Robert Martin wanted a leader that looked and sounded like him, and when there wasn’t one, he decided to fill the gap.
Having spent more than 30 years advocating for the rights of disabled New Zealanders, Sir Robert has been made a knight companion in the New Year’s Honours list.
He has a learning disability and spent much of his childhood inside institutions and living with foster parents.
Sir Robert said he was both proud and humbled to receive a knighthood for services to people with disabilities.
“I couldn’t have got where I’ve got to without the assistance and also the support I’ve received over the many years from other people with learning disabilities.”
It was his concern for those around the world who still did not have a voice that drove him to be an advocate.
That drive took Sir Robert right to the United Nations, where in 2018, he became the first person with learning disabilities to chair a meeting during a session.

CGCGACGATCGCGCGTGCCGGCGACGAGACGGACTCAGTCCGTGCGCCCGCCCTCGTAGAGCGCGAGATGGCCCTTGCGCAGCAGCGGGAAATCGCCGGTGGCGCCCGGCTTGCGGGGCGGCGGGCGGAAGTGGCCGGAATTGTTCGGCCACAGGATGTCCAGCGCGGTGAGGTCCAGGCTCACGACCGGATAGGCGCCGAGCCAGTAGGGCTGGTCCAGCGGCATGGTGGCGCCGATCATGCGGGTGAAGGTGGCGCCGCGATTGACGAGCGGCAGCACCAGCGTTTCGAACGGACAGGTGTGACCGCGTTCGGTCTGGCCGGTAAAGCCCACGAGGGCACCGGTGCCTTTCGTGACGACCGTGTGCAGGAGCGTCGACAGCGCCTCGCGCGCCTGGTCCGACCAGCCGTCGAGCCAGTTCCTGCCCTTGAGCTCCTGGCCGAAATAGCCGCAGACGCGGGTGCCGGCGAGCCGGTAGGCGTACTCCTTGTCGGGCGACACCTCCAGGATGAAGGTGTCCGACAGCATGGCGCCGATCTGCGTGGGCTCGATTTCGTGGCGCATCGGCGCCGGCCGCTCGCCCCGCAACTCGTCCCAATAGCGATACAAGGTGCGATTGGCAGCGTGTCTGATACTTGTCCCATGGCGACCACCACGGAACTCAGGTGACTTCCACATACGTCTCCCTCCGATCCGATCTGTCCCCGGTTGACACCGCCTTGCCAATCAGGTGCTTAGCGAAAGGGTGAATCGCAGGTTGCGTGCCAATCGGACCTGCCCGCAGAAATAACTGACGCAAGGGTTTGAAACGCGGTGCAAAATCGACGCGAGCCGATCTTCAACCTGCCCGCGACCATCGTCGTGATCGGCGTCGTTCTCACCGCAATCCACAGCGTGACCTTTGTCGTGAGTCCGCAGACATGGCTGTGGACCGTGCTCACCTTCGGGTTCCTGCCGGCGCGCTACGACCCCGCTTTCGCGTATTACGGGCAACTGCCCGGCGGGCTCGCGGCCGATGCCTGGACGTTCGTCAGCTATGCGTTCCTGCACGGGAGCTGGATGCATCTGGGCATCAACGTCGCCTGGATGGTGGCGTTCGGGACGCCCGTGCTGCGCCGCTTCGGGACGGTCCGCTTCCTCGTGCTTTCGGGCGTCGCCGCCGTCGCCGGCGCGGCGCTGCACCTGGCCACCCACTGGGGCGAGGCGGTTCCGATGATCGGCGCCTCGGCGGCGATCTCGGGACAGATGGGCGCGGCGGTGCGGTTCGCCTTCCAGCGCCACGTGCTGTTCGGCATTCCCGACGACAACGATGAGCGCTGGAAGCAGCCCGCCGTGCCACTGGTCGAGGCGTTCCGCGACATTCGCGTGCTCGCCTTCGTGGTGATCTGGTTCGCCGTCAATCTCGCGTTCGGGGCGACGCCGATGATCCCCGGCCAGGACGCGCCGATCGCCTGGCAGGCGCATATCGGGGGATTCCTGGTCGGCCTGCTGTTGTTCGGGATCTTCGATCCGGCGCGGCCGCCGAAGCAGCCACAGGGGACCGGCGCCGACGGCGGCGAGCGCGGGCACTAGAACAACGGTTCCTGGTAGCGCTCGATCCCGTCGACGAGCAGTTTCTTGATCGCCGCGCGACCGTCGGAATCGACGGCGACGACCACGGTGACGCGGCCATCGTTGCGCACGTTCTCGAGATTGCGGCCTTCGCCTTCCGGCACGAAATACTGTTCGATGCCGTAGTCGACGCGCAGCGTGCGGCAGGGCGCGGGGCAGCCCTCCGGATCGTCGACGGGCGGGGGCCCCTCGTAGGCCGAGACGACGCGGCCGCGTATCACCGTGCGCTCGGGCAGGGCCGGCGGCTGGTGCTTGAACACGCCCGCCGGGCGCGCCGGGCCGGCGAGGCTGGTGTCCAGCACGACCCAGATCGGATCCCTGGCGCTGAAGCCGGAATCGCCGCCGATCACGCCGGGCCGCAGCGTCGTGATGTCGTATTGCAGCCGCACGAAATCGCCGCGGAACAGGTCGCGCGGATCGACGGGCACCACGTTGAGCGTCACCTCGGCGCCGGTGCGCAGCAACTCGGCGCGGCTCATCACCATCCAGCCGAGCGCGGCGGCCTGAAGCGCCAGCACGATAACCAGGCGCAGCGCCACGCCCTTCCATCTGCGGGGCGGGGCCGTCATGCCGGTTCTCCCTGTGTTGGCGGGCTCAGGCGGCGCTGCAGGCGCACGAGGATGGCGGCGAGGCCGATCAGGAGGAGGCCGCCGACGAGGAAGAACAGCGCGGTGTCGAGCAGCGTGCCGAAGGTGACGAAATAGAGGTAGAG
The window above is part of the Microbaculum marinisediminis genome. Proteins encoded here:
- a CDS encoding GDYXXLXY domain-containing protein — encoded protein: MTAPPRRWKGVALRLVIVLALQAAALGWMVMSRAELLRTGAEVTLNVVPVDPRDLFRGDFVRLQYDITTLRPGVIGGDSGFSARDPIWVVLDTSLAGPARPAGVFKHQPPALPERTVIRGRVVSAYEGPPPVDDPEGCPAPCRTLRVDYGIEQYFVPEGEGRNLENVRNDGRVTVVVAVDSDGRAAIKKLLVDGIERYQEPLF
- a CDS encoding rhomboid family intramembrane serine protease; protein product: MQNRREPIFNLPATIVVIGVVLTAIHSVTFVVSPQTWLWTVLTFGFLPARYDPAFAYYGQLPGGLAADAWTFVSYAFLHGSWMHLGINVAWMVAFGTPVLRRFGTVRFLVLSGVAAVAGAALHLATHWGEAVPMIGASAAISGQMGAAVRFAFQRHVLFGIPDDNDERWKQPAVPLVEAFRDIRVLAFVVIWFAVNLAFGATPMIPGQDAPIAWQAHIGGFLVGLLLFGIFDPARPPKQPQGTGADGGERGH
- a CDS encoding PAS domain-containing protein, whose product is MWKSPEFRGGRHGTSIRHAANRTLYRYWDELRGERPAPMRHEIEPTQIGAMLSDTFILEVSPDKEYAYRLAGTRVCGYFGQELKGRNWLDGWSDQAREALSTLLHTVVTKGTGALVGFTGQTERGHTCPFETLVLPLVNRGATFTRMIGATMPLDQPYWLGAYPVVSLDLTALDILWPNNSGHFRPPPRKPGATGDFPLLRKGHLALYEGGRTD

He served on the United Nations Committee on the Rights of Persons with Disabilities for the 2017-2020 term, and was seeking re-election.
“In a lot of places around the world, people with learning disabilities are still much invisible…” he said.
“People with learning disabilities are part of our world, part of our communities and part of our societies.”
Sir Robert said he had been advocating for disabled New Zealanders for as long as he could remember, because there was never anyone else to do it.
He said while New Zealand had role models like Sir Edmund Hillary and Sir Colin Meads, they were all-abled.
Sir Robert wanted a leader that looked and sounded like him, and when there wasn’t one, he decided to fill the gap.
“That’s why I fought tooth and nail for the likes of People First, the only organisation in New Zealand that speaks for, and on behalf of people with learning disabilities.”
New Zealand, he said, had come along way in regards to disability relations and successive governments had made a point of hearing disabled voices.
The Disability Action Plan was a huge milestone, because it had been the brainchild of lawmakers, politicians and at least seven disability groups, Sir Robert said.
But the country still had a long way to go, especially when it came to disabled children in the education system.
He said they were sometimes at risk of falling through the cracks, which was not good enough.
“Children have a right to have an education. No ifs’. No buts’. No maybes’.”
This article was originally published appears with the permission of Radio New Zealand (RNZ).